nl en

History & Politics of Revolutions


Admission requirements

Required course(s):

None, but Birth of the Modern World is recommended.


The 19th and 20th centuries were a revolutionary age, not only because of industrial development and the rise and fall of global empires, but also because political revolutions themselves proved to be history’s locomotives. Analyzing why revolutions occur, how to start them, how to end them, and sometimes how to prevent them became a chief pursuit of thinkers like Edmund Burke, Karl Marx, and Hannah Arendt. But their theories of revolution did not always coincide with revolutionary practice. This gap between theory and practice is our general theme as we survey histories of the French and Haitian Revolutions, the European Revolutions of 1848, the Paris Commune of 1871, the Russian Revolutions of 1905 and 1917, the cultural revolutions of 1968, and finally the series of “velvet revolutions” starting in 1989 that brought about the collapse of the Soviet bloc. Other themes include the formation of revolutionary subjects (e.g., the working class, oppressed nationalities, dissident intellectuals), the choice of revolutionary tactics (e.g., conspiracy, propaganda, violence, vanguard parties), and the extent of revolutionary internationalism. Together we will read a graphic biography of the Polish revolutionary Rosa Luxemburg, look at avant-garde artwork, and listen to militant songs that inspired modern revolutionaries across generations.

Course Objectives

  • Gain a general historical knowledge of political revolutions in and around Europe since 1789.

  • Form opinions about and seriously discuss theories of revolutions, with regard to when revolutions occur, why they succeed or fail, and how they end.

  • Recognize ways in which the modern revolutionary tradition persists in contemporary politics, culture, and society around the world.


Timetables for courses offered at Leiden University College in 2023-2024 will be published on this page of the e-Prospectus.

Mode of instruction

This is a seminar. Students must attend every class prepared to discuss the assigned reading. Students who are unable to attend are required to notify the instructor beforehand. The instructor will determine whether the missed class may be compensated by an additional assignment.

In class discussion, students should allow space for their fellow students to contribute as well. If students are unable or reluctant to speak in front of class, then as an alternative they should visit the instructor’s office hours on a regular basis.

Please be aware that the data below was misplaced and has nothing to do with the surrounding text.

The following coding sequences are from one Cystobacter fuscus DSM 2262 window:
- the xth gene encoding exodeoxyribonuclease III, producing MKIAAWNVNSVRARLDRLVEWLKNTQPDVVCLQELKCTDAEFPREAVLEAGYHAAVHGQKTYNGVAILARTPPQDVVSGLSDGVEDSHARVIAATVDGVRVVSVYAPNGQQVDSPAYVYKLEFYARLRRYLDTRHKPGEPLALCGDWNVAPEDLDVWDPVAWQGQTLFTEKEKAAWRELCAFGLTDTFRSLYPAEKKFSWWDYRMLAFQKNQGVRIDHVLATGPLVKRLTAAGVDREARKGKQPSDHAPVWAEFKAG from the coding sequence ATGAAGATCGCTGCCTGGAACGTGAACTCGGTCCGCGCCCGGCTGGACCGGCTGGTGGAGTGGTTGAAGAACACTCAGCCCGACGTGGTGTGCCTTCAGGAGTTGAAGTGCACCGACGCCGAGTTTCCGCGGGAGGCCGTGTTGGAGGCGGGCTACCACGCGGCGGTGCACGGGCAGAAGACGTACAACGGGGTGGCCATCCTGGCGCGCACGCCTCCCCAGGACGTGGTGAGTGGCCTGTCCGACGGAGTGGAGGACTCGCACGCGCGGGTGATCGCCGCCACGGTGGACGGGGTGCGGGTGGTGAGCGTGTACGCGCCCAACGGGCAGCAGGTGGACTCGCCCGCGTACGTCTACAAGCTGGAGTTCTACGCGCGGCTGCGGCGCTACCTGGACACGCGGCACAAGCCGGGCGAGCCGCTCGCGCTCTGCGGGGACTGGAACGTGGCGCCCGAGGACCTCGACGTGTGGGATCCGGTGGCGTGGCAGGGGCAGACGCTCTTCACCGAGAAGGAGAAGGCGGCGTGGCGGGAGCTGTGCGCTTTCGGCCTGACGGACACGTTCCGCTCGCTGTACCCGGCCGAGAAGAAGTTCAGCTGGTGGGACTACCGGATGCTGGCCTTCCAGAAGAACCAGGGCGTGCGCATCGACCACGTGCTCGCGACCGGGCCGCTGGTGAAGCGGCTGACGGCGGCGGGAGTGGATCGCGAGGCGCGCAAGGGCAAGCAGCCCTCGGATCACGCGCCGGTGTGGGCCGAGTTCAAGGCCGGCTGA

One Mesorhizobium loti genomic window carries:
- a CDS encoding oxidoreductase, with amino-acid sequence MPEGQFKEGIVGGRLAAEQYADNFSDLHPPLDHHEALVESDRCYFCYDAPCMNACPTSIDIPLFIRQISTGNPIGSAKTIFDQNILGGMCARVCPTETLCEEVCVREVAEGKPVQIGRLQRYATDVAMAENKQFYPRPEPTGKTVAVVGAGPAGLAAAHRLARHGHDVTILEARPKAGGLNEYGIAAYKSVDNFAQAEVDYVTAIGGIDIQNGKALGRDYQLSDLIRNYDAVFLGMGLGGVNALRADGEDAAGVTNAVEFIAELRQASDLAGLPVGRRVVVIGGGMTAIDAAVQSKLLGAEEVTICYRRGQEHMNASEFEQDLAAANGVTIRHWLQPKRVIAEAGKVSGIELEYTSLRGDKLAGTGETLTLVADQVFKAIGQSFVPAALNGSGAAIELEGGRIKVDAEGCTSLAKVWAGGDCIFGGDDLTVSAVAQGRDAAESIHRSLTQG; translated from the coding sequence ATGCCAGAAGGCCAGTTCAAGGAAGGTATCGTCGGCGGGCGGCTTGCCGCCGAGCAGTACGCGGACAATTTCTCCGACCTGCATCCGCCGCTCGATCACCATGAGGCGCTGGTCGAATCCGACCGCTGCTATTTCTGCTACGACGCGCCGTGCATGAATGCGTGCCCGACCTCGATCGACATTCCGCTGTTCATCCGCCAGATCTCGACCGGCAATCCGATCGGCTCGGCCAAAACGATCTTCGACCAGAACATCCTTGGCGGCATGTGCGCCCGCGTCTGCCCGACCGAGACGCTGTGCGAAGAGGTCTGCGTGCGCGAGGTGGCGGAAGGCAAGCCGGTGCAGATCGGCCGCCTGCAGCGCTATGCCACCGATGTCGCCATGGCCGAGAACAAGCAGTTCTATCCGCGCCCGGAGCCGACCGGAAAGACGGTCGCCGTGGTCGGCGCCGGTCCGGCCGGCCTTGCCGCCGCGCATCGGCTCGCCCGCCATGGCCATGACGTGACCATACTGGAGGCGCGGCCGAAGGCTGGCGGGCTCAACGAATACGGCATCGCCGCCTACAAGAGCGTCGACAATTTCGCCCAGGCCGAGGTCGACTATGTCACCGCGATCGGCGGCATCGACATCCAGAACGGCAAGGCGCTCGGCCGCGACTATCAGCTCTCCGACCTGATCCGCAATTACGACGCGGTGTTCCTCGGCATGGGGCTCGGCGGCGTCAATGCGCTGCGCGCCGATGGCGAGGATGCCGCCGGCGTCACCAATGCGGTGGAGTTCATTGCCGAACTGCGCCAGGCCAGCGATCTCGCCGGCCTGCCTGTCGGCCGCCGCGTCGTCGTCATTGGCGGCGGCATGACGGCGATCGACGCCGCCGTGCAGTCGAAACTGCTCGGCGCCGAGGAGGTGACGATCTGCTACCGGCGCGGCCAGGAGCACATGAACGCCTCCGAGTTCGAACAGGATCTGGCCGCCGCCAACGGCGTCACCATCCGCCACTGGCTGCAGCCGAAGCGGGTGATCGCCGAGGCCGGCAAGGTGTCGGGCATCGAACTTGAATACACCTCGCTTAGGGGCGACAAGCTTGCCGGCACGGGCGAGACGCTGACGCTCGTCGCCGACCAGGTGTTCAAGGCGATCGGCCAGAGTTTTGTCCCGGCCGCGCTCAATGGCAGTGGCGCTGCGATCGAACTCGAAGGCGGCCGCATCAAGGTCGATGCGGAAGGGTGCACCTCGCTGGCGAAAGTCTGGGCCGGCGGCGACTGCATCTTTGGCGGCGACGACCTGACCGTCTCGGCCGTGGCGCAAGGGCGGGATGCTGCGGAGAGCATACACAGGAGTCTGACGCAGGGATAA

Assessment Method

  • 30% participation in class discussions

  • 30% midterm essay (600–800 words)

  • 40% final essay (1250–1500 words)

Students must complete all components in order to pass the course. The maximum penalty for late submission is 5% off the essay grade per day late. Extensions will be hard to obtain, so students who require one should ask the instructor well in advance of the due date.

Reading list

  • Hannah Arendt, On Revolution (Penguin Classics, 2006)

  • Kate Evans, Red Rosa: A Graphic Biography of Rosa Luxemburg (Verso, 2015)

  • Timothy Garton Ash, The Magic Lantern: The Revolution of ’89 Witnessed in Warsaw, Budapest, Berlin, and Prague (Vintage, 1993; or new edition by Atlantic, 2019)

As an alternative to hardcopies, these books are available for purchase in digital editions via Kobo and Kindle. The Arendt and Garton Ash books are also available for free temporary access via the HathiTrust Digital Library and the Internet Archive. The remainder of the assigned readings will be available as PDFs on Brightspace.


Courses offered at Leiden University College (LUC) are usually only open to LUC students and LUC exchange students. Leiden University students who participate in one of the university’s Honours tracks or programmes may register for one LUC course, if availability permits. Registration is coordinated by the Education Coordinator,


For questions about the content of the course, please contact the instructor at


Academic Integrity
Neither the university nor the instructor tolerates plagiarism, but cases of it can be unintentional. Inform yourself on how to properly cite other people’s words and ideas by reading the university’s code of conduct on plagiarism and academic integrity.